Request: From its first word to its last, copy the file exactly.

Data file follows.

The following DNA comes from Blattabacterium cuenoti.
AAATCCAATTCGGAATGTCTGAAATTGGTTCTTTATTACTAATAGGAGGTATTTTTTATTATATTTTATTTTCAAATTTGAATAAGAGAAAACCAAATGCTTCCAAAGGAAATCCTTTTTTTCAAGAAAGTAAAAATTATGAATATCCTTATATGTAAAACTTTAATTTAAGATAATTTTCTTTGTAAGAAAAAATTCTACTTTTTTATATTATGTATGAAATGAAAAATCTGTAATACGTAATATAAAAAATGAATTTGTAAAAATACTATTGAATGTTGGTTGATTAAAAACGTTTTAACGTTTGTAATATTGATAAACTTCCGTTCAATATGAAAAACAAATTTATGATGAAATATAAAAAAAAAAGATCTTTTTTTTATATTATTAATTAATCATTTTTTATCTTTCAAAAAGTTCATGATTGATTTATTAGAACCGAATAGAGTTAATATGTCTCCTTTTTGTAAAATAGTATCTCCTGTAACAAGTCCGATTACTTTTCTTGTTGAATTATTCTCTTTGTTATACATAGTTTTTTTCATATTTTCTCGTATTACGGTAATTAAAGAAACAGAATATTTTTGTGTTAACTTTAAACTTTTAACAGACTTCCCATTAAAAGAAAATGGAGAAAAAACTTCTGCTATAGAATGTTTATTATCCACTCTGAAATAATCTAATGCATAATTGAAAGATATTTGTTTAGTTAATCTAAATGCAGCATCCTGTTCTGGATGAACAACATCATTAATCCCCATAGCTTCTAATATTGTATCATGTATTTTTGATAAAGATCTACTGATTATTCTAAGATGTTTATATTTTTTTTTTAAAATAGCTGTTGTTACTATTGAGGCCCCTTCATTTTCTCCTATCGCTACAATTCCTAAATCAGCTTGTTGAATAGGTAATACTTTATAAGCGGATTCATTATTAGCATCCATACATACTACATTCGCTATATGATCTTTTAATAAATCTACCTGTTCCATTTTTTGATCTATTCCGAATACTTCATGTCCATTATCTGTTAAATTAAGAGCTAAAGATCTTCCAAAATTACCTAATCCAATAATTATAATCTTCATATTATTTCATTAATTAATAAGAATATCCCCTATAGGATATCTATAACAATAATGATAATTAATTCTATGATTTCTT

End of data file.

The following DNA comes from Blattabacterium cuenoti.
AAATCCAATTCGGAATGTCTGAAATTGGTTCTTTATTACTAATAGGAGGTATTTTTTATTATATTTTATTTTCAAATTTGAATAAGAGAAAACCAAATGCTTCCAAAGGAAATCCTTTTTTTCAAGAAAGTAAAAATTATGAATATCCTTATATGTAAAACTTTAATTTAAGATAATTTTCTTTGTAAGAAAAAATTCTACTTTTTTATATTATGTATGAAATGAAAAATCTGTAATACGTAATATAAAAAATGAATTTGTAAAAATACTATTGAATGTTGGTTGATTAAAAACGTTTTAACGTTTGTAATATTGATAAACTTCCGTTCAATATGAAAAACAAATTTATGATGAAATATAAAAAAAAAAGATCTTTTTTTTATATTATTAATTAATCATTTTTTATCTTTCAAAAAGTTCATGATTGATTTATTAGAACCGAATAGAGTTAATATGTCTCCTTTTTGTAAAATAGTATCTCCTGTAACAAGTCCGATTACTTTTCTTGTTGAATTATTCTCTTTGTTATACATAGTTTTTTTCATATTTTCTCGTATTACGGTAATTAAAGAAACAGAATATTTTTGTGTTAACTTTAAACTTTTAACAGACTTCCCATTAAAAGAAAATGGAGAAAAAACTTCTGCTATAGAATGTTTATTATCCACTCTGAAATAATCTAATGCATAATTGAAAGATATTTGTTTAGTTAATCTAAATGCAGCATCCTGTTCTGGATGAACAACATCATTAATCCCCATAGCTTCTAATATTGTATCATGTATTTTTGATAAAGATCTACTGATTATTCTAAGATGTTTATATTTTTTTTTTAAAATAGCTGTTGTTACTATTGAGGCCCCTTCATTTTCTCCTATCGCTACAATTCCTAAATCAGCTTGTTGAATAGGTAATACTTTATAAGCGGATTCATTATTAGCATCCATACATACTACATTCGCTATATGATCTTTTAATAAATCTACCTGTTCCATTTTTTGATCTATTCCGAATACTTCATGTCCATTATCTGTTAAATTAAGAGCTAAAGATCTTCCAAAATTACCTAATCCAATAATTATAATCTTCATATTATTTCATTAATTAATAAGAATATCCCCTATAGGATATCTATAACAATAATGATAATTAATTCTATGATTTCTT